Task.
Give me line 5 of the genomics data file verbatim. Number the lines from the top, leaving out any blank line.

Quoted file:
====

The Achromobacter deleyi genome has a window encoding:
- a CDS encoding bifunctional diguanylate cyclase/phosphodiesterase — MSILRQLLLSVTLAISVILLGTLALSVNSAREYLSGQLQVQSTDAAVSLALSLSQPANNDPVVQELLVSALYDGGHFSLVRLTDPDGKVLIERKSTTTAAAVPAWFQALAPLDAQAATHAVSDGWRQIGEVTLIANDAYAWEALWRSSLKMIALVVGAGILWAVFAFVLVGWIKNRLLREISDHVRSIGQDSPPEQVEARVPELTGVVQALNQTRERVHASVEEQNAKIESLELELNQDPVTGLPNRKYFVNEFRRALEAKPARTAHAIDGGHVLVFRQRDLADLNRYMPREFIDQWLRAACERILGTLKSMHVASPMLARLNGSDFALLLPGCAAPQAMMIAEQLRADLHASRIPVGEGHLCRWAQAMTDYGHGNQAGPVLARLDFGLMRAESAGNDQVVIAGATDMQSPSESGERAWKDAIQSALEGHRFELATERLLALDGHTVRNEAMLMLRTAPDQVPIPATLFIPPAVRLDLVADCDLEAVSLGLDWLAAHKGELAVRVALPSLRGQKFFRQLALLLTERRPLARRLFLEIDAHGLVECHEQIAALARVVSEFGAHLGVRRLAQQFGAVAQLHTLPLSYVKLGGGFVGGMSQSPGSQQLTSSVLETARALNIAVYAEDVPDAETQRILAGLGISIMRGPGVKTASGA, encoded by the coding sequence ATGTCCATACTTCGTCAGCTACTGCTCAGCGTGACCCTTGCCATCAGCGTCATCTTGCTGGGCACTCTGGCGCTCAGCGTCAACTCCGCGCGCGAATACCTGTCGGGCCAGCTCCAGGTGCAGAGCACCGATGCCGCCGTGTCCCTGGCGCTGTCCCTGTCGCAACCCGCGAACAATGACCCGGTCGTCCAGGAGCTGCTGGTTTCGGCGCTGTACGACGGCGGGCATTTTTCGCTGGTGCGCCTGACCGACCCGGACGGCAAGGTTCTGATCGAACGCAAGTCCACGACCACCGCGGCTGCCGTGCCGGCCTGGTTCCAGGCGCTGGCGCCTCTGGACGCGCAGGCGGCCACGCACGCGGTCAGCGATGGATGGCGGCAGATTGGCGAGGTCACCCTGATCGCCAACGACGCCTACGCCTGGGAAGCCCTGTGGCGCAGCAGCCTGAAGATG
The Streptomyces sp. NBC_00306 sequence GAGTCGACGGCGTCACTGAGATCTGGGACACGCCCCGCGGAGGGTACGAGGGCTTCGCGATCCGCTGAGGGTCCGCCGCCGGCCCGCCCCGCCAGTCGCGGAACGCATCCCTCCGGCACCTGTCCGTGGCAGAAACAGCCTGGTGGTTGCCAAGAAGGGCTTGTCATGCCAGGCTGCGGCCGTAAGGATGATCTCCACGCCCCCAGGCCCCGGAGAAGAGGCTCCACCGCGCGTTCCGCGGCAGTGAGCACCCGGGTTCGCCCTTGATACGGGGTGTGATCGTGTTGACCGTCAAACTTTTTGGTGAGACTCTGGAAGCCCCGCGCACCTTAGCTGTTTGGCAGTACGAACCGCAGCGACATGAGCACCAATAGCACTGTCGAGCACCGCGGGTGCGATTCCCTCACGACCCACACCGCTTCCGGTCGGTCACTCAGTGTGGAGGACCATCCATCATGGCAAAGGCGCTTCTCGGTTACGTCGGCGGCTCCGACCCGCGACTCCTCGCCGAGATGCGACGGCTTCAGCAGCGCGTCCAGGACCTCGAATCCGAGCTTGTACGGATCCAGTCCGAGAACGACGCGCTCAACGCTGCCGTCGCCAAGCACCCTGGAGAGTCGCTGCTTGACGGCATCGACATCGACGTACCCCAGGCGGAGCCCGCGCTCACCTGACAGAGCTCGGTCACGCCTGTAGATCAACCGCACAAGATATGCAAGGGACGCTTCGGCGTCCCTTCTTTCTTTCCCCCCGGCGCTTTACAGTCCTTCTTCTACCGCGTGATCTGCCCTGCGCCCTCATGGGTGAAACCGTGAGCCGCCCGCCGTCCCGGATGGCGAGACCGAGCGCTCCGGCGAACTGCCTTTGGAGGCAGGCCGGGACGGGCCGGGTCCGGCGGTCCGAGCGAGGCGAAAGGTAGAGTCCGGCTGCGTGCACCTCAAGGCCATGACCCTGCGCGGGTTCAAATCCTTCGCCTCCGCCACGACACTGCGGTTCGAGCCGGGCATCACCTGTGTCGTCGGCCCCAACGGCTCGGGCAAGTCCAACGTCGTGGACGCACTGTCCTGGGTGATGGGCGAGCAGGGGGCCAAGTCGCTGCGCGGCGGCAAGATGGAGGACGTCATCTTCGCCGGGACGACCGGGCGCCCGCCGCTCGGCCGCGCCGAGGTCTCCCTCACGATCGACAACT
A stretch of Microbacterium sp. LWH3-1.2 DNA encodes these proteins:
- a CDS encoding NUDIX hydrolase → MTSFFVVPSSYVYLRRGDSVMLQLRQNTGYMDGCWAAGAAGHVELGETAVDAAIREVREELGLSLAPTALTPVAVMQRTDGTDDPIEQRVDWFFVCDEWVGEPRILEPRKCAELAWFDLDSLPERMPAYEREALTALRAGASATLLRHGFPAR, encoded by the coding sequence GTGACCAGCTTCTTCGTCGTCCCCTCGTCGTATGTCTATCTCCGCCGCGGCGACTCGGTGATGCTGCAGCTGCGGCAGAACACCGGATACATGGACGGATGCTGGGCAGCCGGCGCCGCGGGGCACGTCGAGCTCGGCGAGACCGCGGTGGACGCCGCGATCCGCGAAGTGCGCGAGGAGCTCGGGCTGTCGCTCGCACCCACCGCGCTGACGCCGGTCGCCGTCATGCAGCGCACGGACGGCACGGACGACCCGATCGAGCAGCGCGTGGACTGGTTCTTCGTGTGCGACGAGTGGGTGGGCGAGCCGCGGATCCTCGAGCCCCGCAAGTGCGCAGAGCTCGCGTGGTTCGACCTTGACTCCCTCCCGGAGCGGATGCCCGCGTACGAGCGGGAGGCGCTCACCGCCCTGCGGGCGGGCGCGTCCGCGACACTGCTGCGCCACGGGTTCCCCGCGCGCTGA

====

- a CDS encoding NUDIX hydrolase → MTSFFVVPSSYVYLRRGDSVMLQLRQNTGYMDGCWAAGAAGHVELGETAVDAAIREVREELGLSLAPTALTPVAVMQRTDGTDDPIEQRVDWFFVCDEWVGEPRILEPRKCAELAWFDLDSLPERMPAYEREALTALRAGASATLLRHGFPAR, encoded by the coding sequence GTGACCAGCTTCTTCGTCGTCCCCTCGTCGTATGTCTATCTCCGCCGCGGCGACTCGGTGATGCTGCAGCTGCGGCAGAACACCGGATACATGGACGGATGCTGGGCAGCCGGCGCCGCGGGGCACGTCGAGCTCGGCGAGACCGCGGTGGACGCCGCGATCCGCGAAGTGCGCGAGGAGCTCGGGCTGTCGCTCGCACCCACCGCGCTGACGCCGGTCGCCGTCATGCAGCGCACGGACGGCACGGACGACCCGATCGAGCAGCGCGTGGACTGGTTCTTCGTGTGCGACGAGTGGGTGGGCGAGCCGCGGATCCTCGAGCCCCGCAAGTGCGCAGAGCTCGCGTGGTTCGACCTTGACTCCCTCCCGGAGCGGATGCCCGCGTACGAGCGGGAGGCGCTCACCGCCCTGCGGGCGGGCGCGTCCGCGACACTGCTGCGCCACGGGTTCCCCGCGCGCTGA